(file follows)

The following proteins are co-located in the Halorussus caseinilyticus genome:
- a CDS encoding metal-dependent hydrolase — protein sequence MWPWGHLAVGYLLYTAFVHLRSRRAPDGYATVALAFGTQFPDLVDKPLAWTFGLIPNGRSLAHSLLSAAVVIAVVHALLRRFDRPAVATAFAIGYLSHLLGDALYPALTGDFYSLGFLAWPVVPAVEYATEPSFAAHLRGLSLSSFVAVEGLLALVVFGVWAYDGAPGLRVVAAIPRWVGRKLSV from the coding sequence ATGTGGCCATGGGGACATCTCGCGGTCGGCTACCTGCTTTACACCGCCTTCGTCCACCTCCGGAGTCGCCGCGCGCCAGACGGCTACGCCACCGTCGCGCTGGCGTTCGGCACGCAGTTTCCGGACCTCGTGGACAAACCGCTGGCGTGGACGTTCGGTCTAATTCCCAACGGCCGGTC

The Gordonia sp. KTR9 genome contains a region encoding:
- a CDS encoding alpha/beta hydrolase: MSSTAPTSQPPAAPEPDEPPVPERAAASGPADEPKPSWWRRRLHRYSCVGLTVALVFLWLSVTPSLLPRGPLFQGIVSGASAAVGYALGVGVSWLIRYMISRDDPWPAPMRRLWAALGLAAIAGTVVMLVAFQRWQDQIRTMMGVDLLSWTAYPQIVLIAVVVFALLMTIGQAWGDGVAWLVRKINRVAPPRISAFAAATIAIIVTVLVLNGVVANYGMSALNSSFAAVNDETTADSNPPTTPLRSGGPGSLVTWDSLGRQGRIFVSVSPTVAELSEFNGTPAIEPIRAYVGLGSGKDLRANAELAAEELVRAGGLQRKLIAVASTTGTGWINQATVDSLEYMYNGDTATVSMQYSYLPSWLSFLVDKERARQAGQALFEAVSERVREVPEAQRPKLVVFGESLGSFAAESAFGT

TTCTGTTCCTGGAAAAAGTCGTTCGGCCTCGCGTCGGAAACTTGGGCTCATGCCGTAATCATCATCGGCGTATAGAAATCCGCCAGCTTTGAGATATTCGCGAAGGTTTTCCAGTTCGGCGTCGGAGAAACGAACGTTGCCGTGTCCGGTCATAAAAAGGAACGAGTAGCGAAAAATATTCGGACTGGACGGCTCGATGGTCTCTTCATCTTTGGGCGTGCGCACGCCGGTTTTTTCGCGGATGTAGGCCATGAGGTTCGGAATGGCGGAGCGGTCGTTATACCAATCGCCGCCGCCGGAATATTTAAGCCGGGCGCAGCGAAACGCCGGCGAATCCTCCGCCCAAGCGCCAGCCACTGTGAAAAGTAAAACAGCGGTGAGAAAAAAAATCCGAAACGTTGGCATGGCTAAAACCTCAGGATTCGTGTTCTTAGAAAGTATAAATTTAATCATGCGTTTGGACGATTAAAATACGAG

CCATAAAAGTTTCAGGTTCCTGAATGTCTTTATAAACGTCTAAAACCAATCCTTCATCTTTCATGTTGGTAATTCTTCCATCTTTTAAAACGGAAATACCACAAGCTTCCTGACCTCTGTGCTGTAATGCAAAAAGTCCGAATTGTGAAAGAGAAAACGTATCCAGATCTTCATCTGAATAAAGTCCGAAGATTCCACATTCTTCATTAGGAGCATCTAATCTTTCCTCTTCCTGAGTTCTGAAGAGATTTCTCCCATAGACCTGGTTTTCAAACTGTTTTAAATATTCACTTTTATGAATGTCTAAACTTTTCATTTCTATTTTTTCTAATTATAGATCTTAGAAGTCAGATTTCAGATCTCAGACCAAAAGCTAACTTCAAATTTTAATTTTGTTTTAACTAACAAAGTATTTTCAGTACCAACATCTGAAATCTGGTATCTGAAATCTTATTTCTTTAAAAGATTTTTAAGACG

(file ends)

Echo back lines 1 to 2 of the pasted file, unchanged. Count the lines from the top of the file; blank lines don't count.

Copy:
The following proteins are co-located in the Halorussus caseinilyticus genome:
- a CDS encoding metal-dependent hydrolase — protein sequence MWPWGHLAVGYLLYTAFVHLRSRRAPDGYATVALAFGTQFPDLVDKPLAWTFGLIPNGRSLAHSLLSAAVVIAVVHALLRRFDRPAVATAFAIGYLSHLLGDALYPALTGDFYSLGFLAWPVVPAVEYATEPSFAAHLRGLSLSSFVAVEGLLALVVFGVWAYDGAPGLRVVAAIPRWVGRKLSV from the coding sequence ATGTGGCCATGGGGACATCTCGCGGTCGGCTACCTGCTTTACACCGCCTTCGTCCACCTCCGGAGTCGCCGCGCGCCAGACGGCTACGCCACCGTCGCGCTGGCGTTCGGCACGCAGTTTCCGGACCTCGTGGACAAACCGCTGGCGTGGACGTTCGGTCTAATTCCCAACGGCCGGTC